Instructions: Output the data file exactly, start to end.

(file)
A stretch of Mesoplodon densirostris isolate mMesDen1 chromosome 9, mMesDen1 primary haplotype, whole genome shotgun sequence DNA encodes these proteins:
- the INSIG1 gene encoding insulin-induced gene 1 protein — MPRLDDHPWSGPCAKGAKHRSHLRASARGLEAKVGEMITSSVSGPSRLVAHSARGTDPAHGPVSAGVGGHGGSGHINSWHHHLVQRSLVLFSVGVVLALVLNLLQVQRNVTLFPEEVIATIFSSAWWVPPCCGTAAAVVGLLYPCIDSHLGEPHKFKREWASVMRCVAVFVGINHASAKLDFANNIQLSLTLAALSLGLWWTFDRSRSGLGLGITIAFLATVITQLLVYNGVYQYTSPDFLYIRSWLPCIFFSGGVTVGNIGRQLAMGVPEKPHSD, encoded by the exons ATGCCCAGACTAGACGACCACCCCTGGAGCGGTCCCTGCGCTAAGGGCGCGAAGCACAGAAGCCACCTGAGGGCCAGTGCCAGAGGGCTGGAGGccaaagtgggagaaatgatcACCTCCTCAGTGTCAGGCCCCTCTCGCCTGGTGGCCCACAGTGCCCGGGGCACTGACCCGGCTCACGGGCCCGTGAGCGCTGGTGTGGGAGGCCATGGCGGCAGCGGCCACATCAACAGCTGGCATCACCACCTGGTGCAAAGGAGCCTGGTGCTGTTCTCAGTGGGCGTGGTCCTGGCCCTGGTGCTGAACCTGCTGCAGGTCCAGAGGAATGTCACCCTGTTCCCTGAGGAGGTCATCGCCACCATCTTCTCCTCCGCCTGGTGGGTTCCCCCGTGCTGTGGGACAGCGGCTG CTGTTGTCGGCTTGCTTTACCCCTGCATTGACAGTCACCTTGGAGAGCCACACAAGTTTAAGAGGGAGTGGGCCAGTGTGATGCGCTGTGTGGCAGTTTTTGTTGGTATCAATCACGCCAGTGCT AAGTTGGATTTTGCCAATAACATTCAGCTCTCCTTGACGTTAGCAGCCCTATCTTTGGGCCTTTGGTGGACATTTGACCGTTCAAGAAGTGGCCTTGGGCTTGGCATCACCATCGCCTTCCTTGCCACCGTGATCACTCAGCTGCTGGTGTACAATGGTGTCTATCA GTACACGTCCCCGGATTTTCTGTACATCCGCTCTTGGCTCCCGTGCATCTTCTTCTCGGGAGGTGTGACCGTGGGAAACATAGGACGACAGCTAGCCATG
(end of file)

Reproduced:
A stretch of Mesoplodon densirostris isolate mMesDen1 chromosome 9, mMesDen1 primary haplotype, whole genome shotgun sequence DNA encodes these proteins:
- the INSIG1 gene encoding insulin-induced gene 1 protein — MPRLDDHPWSGPCAKGAKHRSHLRASARGLEAKVGEMITSSVSGPSRLVAHSARGTDPAHGPVSAGVGGHGGSGHINSWHHHLVQRSLVLFSVGVVLALVLNLLQVQRNVTLFPEEVIATIFSSAWWVPPCCGTAAAVVGLLYPCIDSHLGEPHKFKREWASVMRCVAVFVGINHASAKLDFANNIQLSLTLAALSLGLWWTFDRSRSGLGLGITIAFLATVITQLLVYNGVYQYTSPDFLYIRSWLPCIFFSGGVTVGNIGRQLAMGVPEKPHSD, encoded by the exons ATGCCCAGACTAGACGACCACCCCTGGAGCGGTCCCTGCGCTAAGGGCGCGAAGCACAGAAGCCACCTGAGGGCCAGTGCCAGAGGGCTGGAGGccaaagtgggagaaatgatcACCTCCTCAGTGTCAGGCCCCTCTCGCCTGGTGGCCCACAGTGCCCGGGGCACTGACCCGGCTCACGGGCCCGTGAGCGCTGGTGTGGGAGGCCATGGCGGCAGCGGCCACATCAACAGCTGGCATCACCACCTGGTGCAAAGGAGCCTGGTGCTGTTCTCAGTGGGCGTGGTCCTGGCCCTGGTGCTGAACCTGCTGCAGGTCCAGAGGAATGTCACCCTGTTCCCTGAGGAGGTCATCGCCACCATCTTCTCCTCCGCCTGGTGGGTTCCCCCGTGCTGTGGGACAGCGGCTG CTGTTGTCGGCTTGCTTTACCCCTGCATTGACAGTCACCTTGGAGAGCCACACAAGTTTAAGAGGGAGTGGGCCAGTGTGATGCGCTGTGTGGCAGTTTTTGTTGGTATCAATCACGCCAGTGCT AAGTTGGATTTTGCCAATAACATTCAGCTCTCCTTGACGTTAGCAGCCCTATCTTTGGGCCTTTGGTGGACATTTGACCGTTCAAGAAGTGGCCTTGGGCTTGGCATCACCATCGCCTTCCTTGCCACCGTGATCACTCAGCTGCTGGTGTACAATGGTGTCTATCA GTACACGTCCCCGGATTTTCTGTACATCCGCTCTTGGCTCCCGTGCATCTTCTTCTCGGGAGGTGTGACCGTGGGAAACATAGGACGACAGCTAGCCATG